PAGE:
Focusing on the needs of customers and end-consumers and finding new ways to compete in a very dynamic and fluid marketplace has been Sunkist CEO Jeff Gargiulo's mantra since taking the presidency of the 113-year-old cooperative in 2001.

His final address to Sunkist growers at the cooperative's annual meeting in Ventura recently struck familiar chords as he told the crowd of citrus growers that status quo is not an option in a dramatically changing marketplace.

“History is littered with well-known brands that resisted market dynamics and perished in the wake of competitors old and new,” said Gargiulo, who last month announced he would not renew his management contract next June so he could spend more time in a build-out of his Napa Valley winery, Gargiulo Vineyards. “Sunkist needs to continue helping you anticipate and plant the right varieties, implement best practices and apply emerging technologies.”

“Our future is all about alignment — aligning Sunkist growers and packers with our customers and end consumers; aligning the citrus industry in the west to grow the citrus category.”

Sunkist's board of directors passed a resolution last month committing the organization to reposition and restructure company sales, logistics and supply chain management to better serve customers and consumers.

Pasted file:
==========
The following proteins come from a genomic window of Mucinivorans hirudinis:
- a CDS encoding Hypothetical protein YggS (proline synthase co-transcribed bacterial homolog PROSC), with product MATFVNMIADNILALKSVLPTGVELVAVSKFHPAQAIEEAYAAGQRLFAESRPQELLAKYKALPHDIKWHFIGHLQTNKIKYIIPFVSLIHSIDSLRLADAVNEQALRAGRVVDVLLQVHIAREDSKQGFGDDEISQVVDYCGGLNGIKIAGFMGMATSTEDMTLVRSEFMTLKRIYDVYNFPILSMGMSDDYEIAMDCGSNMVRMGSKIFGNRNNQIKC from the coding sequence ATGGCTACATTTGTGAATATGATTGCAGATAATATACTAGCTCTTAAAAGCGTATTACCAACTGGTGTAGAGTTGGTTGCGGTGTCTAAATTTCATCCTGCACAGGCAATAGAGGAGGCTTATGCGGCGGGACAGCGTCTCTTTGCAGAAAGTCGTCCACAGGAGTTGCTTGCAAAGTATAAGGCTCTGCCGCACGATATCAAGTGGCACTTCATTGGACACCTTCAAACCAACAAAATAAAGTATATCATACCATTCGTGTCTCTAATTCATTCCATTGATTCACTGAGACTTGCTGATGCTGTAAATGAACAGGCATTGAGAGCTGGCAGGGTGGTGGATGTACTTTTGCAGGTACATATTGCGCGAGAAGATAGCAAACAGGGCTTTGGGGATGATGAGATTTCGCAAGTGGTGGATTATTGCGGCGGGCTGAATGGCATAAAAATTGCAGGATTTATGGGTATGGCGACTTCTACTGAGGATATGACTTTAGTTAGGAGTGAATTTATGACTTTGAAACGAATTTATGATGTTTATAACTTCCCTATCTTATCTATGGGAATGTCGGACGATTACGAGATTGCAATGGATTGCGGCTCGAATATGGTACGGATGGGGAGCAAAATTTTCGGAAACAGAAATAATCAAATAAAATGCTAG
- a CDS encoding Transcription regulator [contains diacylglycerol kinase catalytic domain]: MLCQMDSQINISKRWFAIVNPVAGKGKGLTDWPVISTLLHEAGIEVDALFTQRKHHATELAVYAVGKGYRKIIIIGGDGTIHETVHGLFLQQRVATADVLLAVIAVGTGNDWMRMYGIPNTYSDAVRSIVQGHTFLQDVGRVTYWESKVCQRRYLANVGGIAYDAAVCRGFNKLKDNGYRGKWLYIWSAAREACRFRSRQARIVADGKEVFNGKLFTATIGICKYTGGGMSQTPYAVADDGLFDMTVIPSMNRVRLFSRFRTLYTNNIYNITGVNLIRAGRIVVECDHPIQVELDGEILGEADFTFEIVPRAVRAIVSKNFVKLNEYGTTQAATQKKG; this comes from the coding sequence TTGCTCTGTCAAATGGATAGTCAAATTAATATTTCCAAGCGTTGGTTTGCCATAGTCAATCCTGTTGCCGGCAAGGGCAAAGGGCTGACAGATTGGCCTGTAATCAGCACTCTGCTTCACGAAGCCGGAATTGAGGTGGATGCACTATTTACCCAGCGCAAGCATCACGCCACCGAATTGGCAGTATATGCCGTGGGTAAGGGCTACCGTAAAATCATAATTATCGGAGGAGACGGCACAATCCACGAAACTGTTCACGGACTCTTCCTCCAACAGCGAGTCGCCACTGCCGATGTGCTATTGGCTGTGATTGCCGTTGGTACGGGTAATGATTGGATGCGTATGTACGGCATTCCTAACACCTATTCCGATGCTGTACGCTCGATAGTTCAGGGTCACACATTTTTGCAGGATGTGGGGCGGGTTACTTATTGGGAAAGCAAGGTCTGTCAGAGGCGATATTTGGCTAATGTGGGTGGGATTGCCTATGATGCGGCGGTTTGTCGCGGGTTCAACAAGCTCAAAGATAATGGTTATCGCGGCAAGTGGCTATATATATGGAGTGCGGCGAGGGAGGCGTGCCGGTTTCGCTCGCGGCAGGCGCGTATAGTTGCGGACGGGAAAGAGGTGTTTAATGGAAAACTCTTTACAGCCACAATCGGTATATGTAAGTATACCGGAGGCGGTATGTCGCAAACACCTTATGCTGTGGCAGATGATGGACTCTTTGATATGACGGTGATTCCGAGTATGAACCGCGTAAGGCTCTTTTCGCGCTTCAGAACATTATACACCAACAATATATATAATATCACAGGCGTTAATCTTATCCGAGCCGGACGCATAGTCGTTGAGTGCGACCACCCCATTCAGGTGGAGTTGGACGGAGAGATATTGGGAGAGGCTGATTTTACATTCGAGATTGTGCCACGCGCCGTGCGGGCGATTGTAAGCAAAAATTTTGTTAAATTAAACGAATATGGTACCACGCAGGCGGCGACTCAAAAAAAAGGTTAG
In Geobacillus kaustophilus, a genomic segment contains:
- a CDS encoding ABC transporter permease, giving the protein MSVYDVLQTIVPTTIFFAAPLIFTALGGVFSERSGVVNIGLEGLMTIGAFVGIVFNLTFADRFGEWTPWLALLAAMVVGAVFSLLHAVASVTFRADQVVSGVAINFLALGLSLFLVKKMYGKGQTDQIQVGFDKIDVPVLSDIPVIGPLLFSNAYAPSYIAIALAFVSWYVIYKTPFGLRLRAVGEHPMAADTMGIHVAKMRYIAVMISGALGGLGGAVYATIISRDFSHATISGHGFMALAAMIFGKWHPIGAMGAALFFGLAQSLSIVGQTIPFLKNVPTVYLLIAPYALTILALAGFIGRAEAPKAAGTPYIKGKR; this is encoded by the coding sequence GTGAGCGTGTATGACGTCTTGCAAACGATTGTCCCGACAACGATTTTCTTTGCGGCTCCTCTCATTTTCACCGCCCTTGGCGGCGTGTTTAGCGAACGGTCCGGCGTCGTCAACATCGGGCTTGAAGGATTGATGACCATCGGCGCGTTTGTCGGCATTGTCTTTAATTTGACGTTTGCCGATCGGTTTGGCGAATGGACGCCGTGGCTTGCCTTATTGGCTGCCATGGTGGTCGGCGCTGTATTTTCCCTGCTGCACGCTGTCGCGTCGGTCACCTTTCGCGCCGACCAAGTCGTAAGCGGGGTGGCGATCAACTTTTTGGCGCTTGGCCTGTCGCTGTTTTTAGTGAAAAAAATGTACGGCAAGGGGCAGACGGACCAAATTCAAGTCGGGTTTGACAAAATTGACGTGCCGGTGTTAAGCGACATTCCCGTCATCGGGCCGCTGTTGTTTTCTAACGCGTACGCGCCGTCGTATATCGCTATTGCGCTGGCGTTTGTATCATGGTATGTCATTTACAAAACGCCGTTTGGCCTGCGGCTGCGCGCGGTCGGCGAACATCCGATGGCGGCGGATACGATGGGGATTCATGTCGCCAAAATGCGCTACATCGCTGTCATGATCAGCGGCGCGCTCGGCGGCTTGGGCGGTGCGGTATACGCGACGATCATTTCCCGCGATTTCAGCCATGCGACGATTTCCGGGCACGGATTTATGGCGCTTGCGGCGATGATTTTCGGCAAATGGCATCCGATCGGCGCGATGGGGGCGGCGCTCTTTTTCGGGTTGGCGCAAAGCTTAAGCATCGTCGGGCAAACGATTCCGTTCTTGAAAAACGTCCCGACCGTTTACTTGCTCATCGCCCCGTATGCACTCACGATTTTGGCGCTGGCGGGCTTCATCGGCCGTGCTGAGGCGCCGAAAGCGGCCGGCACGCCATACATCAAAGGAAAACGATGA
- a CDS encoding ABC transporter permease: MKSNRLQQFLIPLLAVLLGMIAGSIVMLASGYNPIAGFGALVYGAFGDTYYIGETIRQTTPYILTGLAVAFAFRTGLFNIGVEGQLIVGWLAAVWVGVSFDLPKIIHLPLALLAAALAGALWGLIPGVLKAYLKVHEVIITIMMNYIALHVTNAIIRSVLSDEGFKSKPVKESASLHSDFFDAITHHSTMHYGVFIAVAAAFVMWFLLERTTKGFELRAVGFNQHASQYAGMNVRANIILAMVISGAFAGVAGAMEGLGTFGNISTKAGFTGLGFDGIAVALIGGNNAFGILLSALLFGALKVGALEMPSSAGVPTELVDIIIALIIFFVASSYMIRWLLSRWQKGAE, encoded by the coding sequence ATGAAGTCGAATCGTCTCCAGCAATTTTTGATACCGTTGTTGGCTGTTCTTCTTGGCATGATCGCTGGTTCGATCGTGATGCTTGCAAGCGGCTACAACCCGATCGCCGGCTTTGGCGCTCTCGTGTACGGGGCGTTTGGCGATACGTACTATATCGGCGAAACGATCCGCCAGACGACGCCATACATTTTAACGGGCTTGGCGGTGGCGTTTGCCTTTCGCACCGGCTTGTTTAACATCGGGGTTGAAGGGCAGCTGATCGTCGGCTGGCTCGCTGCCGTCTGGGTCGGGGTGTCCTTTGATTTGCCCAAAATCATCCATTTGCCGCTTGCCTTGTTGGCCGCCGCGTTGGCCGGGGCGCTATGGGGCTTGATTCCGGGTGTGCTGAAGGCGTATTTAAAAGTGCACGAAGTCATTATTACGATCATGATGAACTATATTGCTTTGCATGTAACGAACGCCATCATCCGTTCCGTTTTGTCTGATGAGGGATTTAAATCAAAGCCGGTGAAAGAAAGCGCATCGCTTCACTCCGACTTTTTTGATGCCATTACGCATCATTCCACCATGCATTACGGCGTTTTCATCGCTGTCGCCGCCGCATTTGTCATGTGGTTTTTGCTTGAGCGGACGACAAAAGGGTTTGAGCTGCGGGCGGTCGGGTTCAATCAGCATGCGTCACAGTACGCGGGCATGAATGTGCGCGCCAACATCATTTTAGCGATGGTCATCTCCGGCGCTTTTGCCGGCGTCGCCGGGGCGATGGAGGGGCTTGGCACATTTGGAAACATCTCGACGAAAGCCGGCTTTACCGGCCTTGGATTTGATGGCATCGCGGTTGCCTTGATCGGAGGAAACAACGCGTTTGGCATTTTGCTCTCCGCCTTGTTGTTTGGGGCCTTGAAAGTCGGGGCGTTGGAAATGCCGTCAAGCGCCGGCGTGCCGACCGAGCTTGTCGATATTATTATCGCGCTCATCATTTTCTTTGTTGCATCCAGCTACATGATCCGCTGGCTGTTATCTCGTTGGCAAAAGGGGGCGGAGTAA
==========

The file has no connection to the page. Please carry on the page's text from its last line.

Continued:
“We've put the foundation for the 21st century in place. There is a vision, there is a strategic direction for how Sunkist and its quality growers will prosper, and there is a management team to implement it,” he said.

$1 billion revenue

For the first time since 1998, Sunkist's gross revenues reached $1 billion in 2005 (up $30 million from 2004) and per-acre returns are now at $2,614 — up from $1,841 when Gargiulo arrived in 2001.

Alongside improved revenues, per-acre returns and payments to members, Gargiulo is leaving Sunkist with a history of brand-building initiatives:

  • Created joint venture with Taylor Farms for pre-cut fruits and vegetables;

  • Expanded beyond Sunkist's traditional customer base with the likes of Wal-Mart and Costco;

  • Introduced new product lines to leverage the Sunkist brand — convenient fresh-cut citrus and snack packs, even Sunkist strawberries;

  • Partnered with Little League baseball and Sesame Street to promote citrus;

  • Began sourcing citrus from other parts of the world to meet consumer demand for year-round product;

  • Initiated changes to align the supply chain, enhance food safety and quality control systems;

  • Led the formation of the California Citrus Growers Association, credited for stabilizing the citrus industry in the west. The CCGA also initiated the industry's first generic promotion program touting California citrus and the Sunkist brand in a raise-all-boats demand strategy.